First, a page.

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The Rosensteel's Gettysburg National Museum
after 1971 - the Gettysburg Visitor Center & Museum

 Probably the most famous of the early collections was begun by John Rosensteel, a teenage boy at the time of the battle, who began to collect artifacts from the battlefield at some point after the great armies had left the bloodied fields behind.  In 1884, Rosensteel would make his growing collection the nucleus of a new "Round Top Museum."  The museum, housed in Rosensteel's home which sat at the eastern base of Little Round Top, was a part of a growing "tourist" complex which included an inn, a restaurant and a dance pavillion.  The collection, which was maintained by George Rosensteel after John's death, continued to grow in the 20th century.  A large variety of collections of Gettysburg artifacts that had been found by local residents were sold or given to the Rosensteels, including items found by John Cullison, who likely started to pick up relics from the battlefield in the 1930s, and Lawrence Monroe.  Thousands upon thousands of Gettysburg relics found their way to the Rosensteels and many of them continued to be displayed in the Round Top Museum (until 1964) or in the Gettysburg National Museum and Electric Map which sat just north of Cemetery Ridge between the Taneytown and Emmitsburg Roads.  In 1971, Gettysburg National Military Park acquired the Gettysburg National Museum and, ultimately, most of the Rosensteel collection was bequeathed to the park as well.  The brick building that housed the Gettysburg National Museum became the Gettysburg Visitor Center and Museum.  Visitors to Gettysburg before 2008 almost certainly saw this building and likely visited the museum and got the chance to see a portion of the incredible collection of battlefield relics that the Rosensteels had accumulated.  In today's modern Visitor Center, the Rosensteel Collection is still the center of the museum holdings - in fact, the Gettysburg National Military Park website claims that the Rosensteel Collection is one of the largest collections of Civil War relics in the United States.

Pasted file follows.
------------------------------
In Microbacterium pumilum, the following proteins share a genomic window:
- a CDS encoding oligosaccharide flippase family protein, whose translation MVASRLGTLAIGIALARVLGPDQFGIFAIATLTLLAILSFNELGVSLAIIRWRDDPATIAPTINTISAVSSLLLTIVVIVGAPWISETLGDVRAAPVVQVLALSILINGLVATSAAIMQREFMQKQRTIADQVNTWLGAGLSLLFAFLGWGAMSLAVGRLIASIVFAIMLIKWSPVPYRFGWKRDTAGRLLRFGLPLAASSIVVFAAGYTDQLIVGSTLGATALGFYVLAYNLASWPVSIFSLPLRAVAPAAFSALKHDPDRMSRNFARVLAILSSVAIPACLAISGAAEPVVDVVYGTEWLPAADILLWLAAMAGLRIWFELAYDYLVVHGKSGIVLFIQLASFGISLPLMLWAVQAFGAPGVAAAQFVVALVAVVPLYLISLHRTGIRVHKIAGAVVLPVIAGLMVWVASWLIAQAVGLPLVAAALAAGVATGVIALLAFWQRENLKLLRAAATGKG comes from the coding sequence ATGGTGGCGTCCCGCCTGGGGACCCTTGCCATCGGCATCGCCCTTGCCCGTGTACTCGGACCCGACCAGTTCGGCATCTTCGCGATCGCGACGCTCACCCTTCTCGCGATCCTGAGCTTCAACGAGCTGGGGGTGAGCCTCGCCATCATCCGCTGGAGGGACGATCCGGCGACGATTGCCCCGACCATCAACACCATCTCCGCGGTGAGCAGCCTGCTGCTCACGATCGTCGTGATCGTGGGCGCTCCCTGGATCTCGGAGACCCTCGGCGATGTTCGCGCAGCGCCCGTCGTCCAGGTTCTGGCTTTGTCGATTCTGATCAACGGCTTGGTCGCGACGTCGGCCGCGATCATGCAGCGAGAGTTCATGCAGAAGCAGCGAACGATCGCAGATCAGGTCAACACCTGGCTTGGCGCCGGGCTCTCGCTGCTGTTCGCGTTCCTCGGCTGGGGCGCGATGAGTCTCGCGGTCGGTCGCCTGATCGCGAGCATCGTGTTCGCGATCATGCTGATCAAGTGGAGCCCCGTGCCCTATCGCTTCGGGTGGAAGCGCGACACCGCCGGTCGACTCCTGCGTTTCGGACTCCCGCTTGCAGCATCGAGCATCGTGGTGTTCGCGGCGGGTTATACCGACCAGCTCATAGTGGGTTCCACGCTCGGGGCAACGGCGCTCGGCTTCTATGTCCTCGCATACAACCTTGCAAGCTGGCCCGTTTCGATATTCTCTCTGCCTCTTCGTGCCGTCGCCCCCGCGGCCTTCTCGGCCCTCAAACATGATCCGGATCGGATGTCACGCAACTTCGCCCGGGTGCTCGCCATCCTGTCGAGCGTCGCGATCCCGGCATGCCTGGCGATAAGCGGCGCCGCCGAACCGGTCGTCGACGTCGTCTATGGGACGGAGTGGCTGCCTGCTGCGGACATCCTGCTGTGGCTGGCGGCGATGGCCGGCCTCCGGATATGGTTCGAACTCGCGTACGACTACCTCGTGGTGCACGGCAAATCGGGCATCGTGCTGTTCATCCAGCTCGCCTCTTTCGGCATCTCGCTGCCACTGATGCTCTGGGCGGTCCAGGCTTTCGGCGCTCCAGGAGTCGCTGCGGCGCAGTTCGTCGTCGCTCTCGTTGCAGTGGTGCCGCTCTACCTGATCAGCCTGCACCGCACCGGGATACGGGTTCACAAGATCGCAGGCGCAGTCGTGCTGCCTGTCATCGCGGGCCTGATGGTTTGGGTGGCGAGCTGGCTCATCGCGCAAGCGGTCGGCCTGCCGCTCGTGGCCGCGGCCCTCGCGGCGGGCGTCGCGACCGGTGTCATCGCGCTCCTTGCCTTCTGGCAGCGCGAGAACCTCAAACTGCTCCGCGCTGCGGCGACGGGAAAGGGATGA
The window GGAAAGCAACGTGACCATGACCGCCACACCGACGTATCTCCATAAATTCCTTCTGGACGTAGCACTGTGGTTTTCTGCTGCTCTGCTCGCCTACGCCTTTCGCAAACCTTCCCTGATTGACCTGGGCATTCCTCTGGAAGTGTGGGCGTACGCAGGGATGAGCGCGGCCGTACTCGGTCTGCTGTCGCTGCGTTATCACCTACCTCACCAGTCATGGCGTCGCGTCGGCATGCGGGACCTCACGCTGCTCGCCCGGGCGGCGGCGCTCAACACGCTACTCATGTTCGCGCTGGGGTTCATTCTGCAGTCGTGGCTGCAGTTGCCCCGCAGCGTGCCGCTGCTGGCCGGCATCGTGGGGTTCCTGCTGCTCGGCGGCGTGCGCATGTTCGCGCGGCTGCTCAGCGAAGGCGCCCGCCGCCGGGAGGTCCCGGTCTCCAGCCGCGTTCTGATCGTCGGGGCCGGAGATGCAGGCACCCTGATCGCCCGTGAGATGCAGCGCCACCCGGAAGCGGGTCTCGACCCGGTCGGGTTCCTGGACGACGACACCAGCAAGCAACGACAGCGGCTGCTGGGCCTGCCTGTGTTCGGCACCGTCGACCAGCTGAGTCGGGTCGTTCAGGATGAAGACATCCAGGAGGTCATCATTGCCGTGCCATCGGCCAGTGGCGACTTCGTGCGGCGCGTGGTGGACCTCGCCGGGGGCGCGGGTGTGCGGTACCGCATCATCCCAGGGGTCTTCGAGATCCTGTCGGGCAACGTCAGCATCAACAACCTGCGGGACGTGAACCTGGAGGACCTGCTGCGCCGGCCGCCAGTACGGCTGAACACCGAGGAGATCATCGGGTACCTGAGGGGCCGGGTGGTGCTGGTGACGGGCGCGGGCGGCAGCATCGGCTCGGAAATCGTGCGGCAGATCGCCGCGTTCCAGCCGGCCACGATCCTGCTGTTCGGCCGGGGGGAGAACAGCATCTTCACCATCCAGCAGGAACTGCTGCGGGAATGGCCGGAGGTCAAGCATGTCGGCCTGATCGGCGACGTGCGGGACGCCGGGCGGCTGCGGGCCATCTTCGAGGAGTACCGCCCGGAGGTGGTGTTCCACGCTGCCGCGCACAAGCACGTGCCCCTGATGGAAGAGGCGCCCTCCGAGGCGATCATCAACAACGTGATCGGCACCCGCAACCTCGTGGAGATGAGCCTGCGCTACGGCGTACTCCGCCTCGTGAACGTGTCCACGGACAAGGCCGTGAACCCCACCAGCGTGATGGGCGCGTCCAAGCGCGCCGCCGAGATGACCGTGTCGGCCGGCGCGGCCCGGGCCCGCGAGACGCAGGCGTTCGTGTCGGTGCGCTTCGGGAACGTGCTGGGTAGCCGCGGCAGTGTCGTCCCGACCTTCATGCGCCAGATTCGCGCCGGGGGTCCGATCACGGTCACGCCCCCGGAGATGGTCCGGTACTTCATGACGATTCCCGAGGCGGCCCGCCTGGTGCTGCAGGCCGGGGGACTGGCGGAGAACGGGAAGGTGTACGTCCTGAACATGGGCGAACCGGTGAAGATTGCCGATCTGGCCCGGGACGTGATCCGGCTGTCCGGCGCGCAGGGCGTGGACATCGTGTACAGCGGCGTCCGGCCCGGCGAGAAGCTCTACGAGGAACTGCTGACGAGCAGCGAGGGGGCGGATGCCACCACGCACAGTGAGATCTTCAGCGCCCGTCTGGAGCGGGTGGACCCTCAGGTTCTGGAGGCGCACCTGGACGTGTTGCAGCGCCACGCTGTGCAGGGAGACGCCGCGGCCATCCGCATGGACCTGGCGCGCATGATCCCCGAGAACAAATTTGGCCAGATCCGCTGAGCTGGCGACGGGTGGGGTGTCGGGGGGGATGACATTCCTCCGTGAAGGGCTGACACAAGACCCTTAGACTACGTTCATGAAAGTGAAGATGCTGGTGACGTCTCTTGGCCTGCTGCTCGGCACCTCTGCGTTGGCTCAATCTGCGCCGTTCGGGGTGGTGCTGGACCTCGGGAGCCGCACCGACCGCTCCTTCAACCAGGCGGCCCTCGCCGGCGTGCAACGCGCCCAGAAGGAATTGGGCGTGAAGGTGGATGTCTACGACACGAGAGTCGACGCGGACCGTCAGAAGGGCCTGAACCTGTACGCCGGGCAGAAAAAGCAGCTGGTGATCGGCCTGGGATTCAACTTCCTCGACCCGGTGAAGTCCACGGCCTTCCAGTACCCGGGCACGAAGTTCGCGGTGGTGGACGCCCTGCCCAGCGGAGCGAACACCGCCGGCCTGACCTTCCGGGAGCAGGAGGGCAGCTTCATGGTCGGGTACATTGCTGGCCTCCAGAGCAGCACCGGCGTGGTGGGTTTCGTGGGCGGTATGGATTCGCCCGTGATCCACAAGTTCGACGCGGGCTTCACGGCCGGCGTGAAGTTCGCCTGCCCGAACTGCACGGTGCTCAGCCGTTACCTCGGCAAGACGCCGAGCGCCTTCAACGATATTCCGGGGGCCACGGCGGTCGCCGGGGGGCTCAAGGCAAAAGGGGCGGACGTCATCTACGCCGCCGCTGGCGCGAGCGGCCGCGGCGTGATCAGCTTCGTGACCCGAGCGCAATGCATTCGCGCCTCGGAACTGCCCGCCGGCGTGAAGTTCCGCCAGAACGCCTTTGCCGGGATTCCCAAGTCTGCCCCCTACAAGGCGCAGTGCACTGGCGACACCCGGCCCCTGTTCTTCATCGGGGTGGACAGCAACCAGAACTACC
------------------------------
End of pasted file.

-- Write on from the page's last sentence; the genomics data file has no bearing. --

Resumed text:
Not all of the relics that the Rosensteels accumulated went to the National Park Service, however.  Members of the family held onto some of these relics and, over the years, many of them have found their way into the collector's market.  Almost all of these were acquired directly from the Rosensteels by the Horse Soldier.  Rosensteel relics are eagerly sought by Gettysburg collectors because of their history.  I have been fortunate to have had the opportunity to acquire many relics that were originally part of this famous collection.  Fortunately, the Rosensteels kept the relics that they acquired in separate containers, each identified by who found them and the location where they were found (if that information was given to them).  I feel privileged to have acquired relics from a variety of prominent locations on the battlefield, most of which were found by John Cullison, Lawrence Monroe and Ronald Hardman.  When I look at and hold these relics, it always brings back fond childhood memories of the countless times I stared at the Rosensteel relics in the old Gettysburg Visitor Center Museum.  I am also happy to be able to offer some of these relics for sale.

To see the Rosensteel items that I am currently offering for sale, please click here - Rosensteel Collection.     

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